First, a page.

Writing Lesson 9 – Liven It Up!

Show, Don’t Tell

If there’s one thing you will be told as a writer over and over again, it’s Show, Don’t Tell. So, if you haven’t heard that said before, allow me to be the first. What does it mean to show and not tell? It means to let the reader see, hear, taste, smell, and feel what’s going on without you, the writer, telling them by labeling the action or the feeling. You do this by:

  1. Getting into action with active voice – using meaningful, lively verbs instead of lazy ones.
  2. Murdering passive voice by deleting “be” verbs (was/were/be/been/being)
  3. Eliminating adjectives that flower up the page without really telling us much.

This can all sound confusing, so let me show you what I’m talking about. Here’s an example that we can fix:

Kennedy was hot, sweaty, and super tired. But she kept on running, determined to at least finish the marathon.

Did you see Kennedy in your mind’s eye? Smell her? Feel sympathy for her? Probably not. But instead of telling us she’s hot and sweaty, why not show us? First, let’s get rid of that lazy, passive voice “be” verb “was” and replace it with a verb that sizzles.

Heat flooded Kennedy’s entire body, from the flush of her forehead to the stinging blisters on her toes. Her muscles burned and her shirt with the crinkled number pinned to it stuck to her belly and back as she kept pumping her legs. (Now, let’s lose that lame adjective phrase “super tired”. Let’s show it!) Her legs, like rubber, threatened to give out on her, and she clutched her side with one hand to try and quell a growing cramp. “Why am I killing myself?” she muttered with a gasp. Kennedy blinked hard and fast, then thrust out her chin and commanded her knees to lift. She would finish this race – no matter what it took.

Did you notice how that quick blink and the sticking out of her chin showed her determination, instead of telling us she had it? Did you also notice that I never used the actual words tired, sweaty, or hot, but you could tell? That’s showing!

The thing about showing vs. telling is that it actually expands the scene and brings the reader more deeply into it. As a developing writer, perhaps you’ve worried about whether you’ll think of enough things to say or to happen to fill up a story or a book. That’s a pretty common concern. But by concentrating on showing us action and feelings instead of simply labeling them, those worries will take care of themselves. Scenes will grow naturally, and will help a reader to feel that they’re inside them.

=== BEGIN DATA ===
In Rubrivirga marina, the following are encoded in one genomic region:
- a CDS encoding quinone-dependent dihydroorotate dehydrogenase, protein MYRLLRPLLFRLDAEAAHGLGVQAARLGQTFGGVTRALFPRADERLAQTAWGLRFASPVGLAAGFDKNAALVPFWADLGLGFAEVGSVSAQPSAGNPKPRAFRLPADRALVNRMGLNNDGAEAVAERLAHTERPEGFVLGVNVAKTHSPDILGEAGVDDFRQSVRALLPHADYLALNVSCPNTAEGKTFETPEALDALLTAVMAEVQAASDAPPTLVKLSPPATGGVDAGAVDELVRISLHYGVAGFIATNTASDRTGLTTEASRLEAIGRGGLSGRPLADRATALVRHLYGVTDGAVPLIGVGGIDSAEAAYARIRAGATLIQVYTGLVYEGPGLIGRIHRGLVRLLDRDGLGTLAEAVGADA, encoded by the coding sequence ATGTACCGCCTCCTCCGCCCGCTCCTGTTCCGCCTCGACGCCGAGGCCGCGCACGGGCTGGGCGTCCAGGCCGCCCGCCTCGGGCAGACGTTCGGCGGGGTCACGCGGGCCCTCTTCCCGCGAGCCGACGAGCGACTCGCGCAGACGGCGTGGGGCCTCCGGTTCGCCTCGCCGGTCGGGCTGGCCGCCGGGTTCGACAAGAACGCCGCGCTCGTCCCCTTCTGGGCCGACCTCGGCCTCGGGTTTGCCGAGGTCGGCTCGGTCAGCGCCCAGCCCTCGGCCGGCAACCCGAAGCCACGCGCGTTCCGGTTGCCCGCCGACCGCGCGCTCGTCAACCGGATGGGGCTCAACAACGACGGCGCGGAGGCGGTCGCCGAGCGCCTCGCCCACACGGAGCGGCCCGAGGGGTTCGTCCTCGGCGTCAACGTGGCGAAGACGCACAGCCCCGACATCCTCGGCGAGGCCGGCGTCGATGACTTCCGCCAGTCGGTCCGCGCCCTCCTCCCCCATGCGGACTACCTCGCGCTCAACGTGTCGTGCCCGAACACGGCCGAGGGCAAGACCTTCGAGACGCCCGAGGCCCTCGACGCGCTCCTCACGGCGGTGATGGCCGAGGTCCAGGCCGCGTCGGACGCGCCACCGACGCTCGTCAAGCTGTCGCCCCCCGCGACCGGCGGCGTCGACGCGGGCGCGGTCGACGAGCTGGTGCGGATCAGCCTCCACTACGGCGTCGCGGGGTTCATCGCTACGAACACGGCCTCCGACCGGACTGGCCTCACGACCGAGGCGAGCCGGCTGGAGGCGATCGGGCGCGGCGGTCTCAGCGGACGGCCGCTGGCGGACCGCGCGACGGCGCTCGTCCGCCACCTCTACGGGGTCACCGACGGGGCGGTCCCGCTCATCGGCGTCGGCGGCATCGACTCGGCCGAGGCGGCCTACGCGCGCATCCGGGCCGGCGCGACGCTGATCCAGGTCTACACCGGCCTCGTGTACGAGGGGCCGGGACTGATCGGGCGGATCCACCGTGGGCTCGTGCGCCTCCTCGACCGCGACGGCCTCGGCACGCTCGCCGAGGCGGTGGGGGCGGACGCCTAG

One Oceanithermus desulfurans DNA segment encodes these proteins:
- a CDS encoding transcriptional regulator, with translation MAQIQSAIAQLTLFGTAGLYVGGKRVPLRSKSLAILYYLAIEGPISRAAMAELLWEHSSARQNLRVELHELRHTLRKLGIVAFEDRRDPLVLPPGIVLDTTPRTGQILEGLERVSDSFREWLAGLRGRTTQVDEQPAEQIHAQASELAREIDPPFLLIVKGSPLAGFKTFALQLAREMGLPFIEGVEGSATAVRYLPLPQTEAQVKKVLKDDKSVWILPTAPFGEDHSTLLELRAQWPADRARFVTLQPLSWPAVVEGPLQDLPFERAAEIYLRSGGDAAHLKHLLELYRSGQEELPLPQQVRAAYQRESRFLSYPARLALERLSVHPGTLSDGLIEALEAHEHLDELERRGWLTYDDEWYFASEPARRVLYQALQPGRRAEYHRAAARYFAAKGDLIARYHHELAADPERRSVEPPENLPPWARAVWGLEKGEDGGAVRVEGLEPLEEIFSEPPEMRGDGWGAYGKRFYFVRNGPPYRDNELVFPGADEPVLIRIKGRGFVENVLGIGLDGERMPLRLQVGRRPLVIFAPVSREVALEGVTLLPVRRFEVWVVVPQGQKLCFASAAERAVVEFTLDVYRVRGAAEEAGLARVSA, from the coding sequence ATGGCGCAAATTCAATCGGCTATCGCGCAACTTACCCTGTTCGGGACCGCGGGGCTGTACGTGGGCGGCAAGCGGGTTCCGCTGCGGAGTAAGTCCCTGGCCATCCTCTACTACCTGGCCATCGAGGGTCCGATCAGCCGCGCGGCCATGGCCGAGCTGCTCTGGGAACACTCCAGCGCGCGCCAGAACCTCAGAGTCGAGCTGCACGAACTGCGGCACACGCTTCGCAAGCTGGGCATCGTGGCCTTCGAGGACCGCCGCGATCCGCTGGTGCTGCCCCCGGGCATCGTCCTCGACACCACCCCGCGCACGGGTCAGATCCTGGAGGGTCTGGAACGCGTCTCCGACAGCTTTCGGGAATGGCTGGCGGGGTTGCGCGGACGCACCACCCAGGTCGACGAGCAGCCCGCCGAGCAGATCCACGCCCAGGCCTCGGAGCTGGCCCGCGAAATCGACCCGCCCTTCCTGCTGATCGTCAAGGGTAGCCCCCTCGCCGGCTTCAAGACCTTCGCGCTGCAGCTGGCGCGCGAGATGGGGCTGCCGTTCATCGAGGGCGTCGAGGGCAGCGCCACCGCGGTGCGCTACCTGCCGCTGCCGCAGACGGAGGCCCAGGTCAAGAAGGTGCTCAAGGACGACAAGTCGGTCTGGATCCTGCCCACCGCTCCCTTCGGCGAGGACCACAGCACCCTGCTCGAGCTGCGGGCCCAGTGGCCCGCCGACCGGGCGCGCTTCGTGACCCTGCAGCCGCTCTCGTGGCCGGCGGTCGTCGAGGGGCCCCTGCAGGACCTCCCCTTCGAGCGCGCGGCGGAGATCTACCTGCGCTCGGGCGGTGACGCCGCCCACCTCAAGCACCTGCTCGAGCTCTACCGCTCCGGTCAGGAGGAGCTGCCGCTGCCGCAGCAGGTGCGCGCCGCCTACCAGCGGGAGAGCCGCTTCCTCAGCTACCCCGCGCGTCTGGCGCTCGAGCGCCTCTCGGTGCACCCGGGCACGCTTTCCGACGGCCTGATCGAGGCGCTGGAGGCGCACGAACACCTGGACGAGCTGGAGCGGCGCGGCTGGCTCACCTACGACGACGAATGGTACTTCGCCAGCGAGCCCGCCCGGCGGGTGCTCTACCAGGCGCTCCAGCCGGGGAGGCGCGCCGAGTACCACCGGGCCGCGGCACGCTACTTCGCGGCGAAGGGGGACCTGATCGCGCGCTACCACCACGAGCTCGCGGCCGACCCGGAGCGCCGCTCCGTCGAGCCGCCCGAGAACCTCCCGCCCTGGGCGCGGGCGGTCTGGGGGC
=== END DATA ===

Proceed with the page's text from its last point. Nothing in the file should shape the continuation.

So, whenever you’re tempted to say she felt sad, or angry, or frightened, or lonely, have the character do something that shows us that instead. Rather than describing a person (or place) as spooky or generous or obnoxious, show us why that’s so.


  • Pull out something you’ve written and make it bleed! (That’s writer-speak for marking it up a LOT with a red pen.) Cross out all the passive voice “be” verbs you can find. Change phrases like “she ran”. Use specific, visual verbs. For instance, Kennedy probably didn’t look like she was running. She probably looked more like she was plodding along.
  • Examine a scene in a book that you like. How did the writer show instead of tell what was happening or how the character felt? What specific, lively verbs did they use? Copy them down.
  • Try writing a short scene about a girl discovering an important letter. It could be old or new. It could take place in a contemporary, historical, or futuristic setting. It could be written to her or to someone else. You decide. Show us what she thinks, feels, and what she does without labeling her thoughts or feelings, or naming her actions specifically.
About Naomi Musch

Naomi Musch is the author of the inspirational novel The Casket Girl, a romantic adventure of the French and Indian War. She and husband Jeff enjoy epic adventures in the northwoods with their five young adults.

Read more about Naomi.

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